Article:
Demons for violin and piano (2017)
March 11, 2018: Benjamin Beilman, Violin; Orion Weiss, piano
Dynamic, engaging, and committed to social issues, pianist and composer Frederic Rzewski earned his undergraduate degree at Harvard, where he studied with Randall Thompson and Walter Piston, and his master’s degree at Princeton, where his teachers included Roger Sessions and Milton Babbitt. Following additional studies with Luigi Dallapiccola on a Fulbright scholarship in Florence, Rzewski began making a name for himself as a performer and teacher of new music in Europe. In 1966 in Rome he cofounded Musica Elettronica Viva (MEV), where he explored collaborative improvisation.
Rzewski returned to New York in 1971 but later took a post at the Royal Conservatory in Liège and continued to work with MEV in Rome. He has taught periodically at other renowned institutions, in particular the universities of Cincinnati, SUNY–Buffalo, California–San Diego as well as Yale, the Royal Conservatory of The Hague, and the Berlin Hochschule der Künste.
As both composer and performer, Rzewski has long focused on issues that dominate the headlines. Coming Together (1972), for example, sets a letter by Attica State Prison inmate Sam Melville who was later killed in the Attica riots, and Rzewski’s monumental piano work The People United Will Never Be Defeated (1975) presents a set of variations on Sergio Ortega’s song for the mass mobilization of working-class people. More recently, Songs of Insurrection for piano (2016) treats melodies by imprisoned soldiers at a Nazi concentration camp, Korean peasants of the Donghak Rebellion, and Irish nationalists during the “Easter Rising,” among many others. To Rzewski’s credit, his works are incredibly moving and show a characteristic drive whether he employs atonal or tonal techniques, incorporates improvisation or not, or treats his own or popular melodies.
Rzewski composed Demons in the spring and summer of 2017 for violinist Benjamin Beilman and pianist Orion Weiss on a commission from Music Accord. Dedicated to author and political activist Angela Davis, the work receives its premiere on March 3, 2018, in Baltimore at the Carice Smith Performing Arts Center and continues its round of premiere performances in Boston at the Longy School of Music, here on the Parlance Chamber Concerts, and in Heidelberg, Germany.
The composer writes: “In Dostoyevsky’s 1871 novel of the same name, the character Kirillov kills himself in order ‘to become God.” Inspired by the Russian Nihilist movement of the 1860s and specifically by the charismatic figure Nechayev, Dostoyevsky’s book is a study of the self-destructive forces present in the Russian society of his time. It foreshadows Lenin and the Revolution of 1917, as well as the ideas of Nietzsche and Freud, and had a deep influence on writers like Mann, whose Doctor Faustus is a similar study of modern Germany.
“While it is futile to try to express musical ideas in words, it is possible to say that my piece is a meditation on similar trends in the world of today.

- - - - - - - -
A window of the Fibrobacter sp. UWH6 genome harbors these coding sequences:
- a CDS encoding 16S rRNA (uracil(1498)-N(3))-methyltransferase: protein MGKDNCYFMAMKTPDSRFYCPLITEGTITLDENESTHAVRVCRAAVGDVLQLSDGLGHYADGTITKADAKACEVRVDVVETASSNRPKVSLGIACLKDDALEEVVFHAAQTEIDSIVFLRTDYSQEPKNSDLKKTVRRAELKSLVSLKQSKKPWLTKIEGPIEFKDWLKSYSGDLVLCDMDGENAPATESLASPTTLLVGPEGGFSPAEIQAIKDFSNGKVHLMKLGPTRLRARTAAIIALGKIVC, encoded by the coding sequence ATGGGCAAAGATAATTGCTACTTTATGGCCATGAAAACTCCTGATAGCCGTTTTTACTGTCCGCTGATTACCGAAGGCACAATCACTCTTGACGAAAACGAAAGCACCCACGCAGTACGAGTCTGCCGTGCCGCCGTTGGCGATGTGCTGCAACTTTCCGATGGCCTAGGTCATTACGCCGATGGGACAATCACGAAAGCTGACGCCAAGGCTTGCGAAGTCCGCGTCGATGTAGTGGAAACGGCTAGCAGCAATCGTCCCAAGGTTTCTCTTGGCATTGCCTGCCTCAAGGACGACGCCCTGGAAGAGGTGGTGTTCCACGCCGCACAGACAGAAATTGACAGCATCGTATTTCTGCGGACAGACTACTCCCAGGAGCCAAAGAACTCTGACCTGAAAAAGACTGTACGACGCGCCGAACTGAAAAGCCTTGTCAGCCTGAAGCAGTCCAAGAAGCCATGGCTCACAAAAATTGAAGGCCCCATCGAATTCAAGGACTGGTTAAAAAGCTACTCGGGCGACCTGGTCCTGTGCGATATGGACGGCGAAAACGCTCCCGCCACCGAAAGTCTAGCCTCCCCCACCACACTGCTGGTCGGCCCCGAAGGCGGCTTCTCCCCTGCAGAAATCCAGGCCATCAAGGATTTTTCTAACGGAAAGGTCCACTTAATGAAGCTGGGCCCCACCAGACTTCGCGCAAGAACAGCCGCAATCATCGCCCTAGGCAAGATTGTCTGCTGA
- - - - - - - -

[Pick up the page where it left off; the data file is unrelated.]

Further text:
“In early November 2016, I had the honor to assist at a spectacular performance of my composition Coming Together of 1972 at the San Francisco Conservatory, with Angela Davis as the speaking soloist, a few days before the presidential elections. There was a public discussion that followed. Davis seemed to know the results already. She said that if the Left had done its job, the present situation would not have arisen.
“These and similar ideas were all going through my head as I was writing Demons a few months later. I am not religious, and don’t know much about devils and such, but as an artist I cannot help feeling sensitive to whatever it is that awakens these ideas in humans, causing them to go crazy. I am not sure that scientists or doctors understand these things any better than writers or musicians. Perhaps, on the contrary, although we cannot explain them in rational terms, we can nevertheless throw some light on them, in our own way.
“My piece is in four movements, and so is a kind of sonata. . . . There are periodic references to two songs throughout the piece: “Iroes,” made popular in the 1990s by the singer Maria Dimitriadis, and a song that became known during the Civil Rights Movement of the 1960s (notably as performed by Barbara Dane), “Freedom Is a Constant Struggle,” which also provided the title for the recent book of Angela Davis.
“Thanks to a new generation of classical musicians like Benjamin Beilman, there is a revival of interest among younger players in new music that in some way continues the classical tradition. One can only hope that this trend will continue. Although Marx’s analysis of capitalism as a ruthless system following its relentless course independently of human will continues to be valid, there are nonetheless reasons to think that alternatives are possible. As Mark Twain put it, prophecy is really hard, especially when it’s about the future.”
© Jane Vial Jaffe
*Commissioned by Music Accord for Benjamin Beilman. Comprised of top classical music presenting organizations throughout the United States, Music Accord is a consortium that commissions news works in the chamber music, instrumental recital, and song genres. The consortium’s goal is to create a significant number of new works and to ensure presentation of these works in venues throughout this country and, if the occasion arises, internationally. For more information, please go to www.musicaccord.org.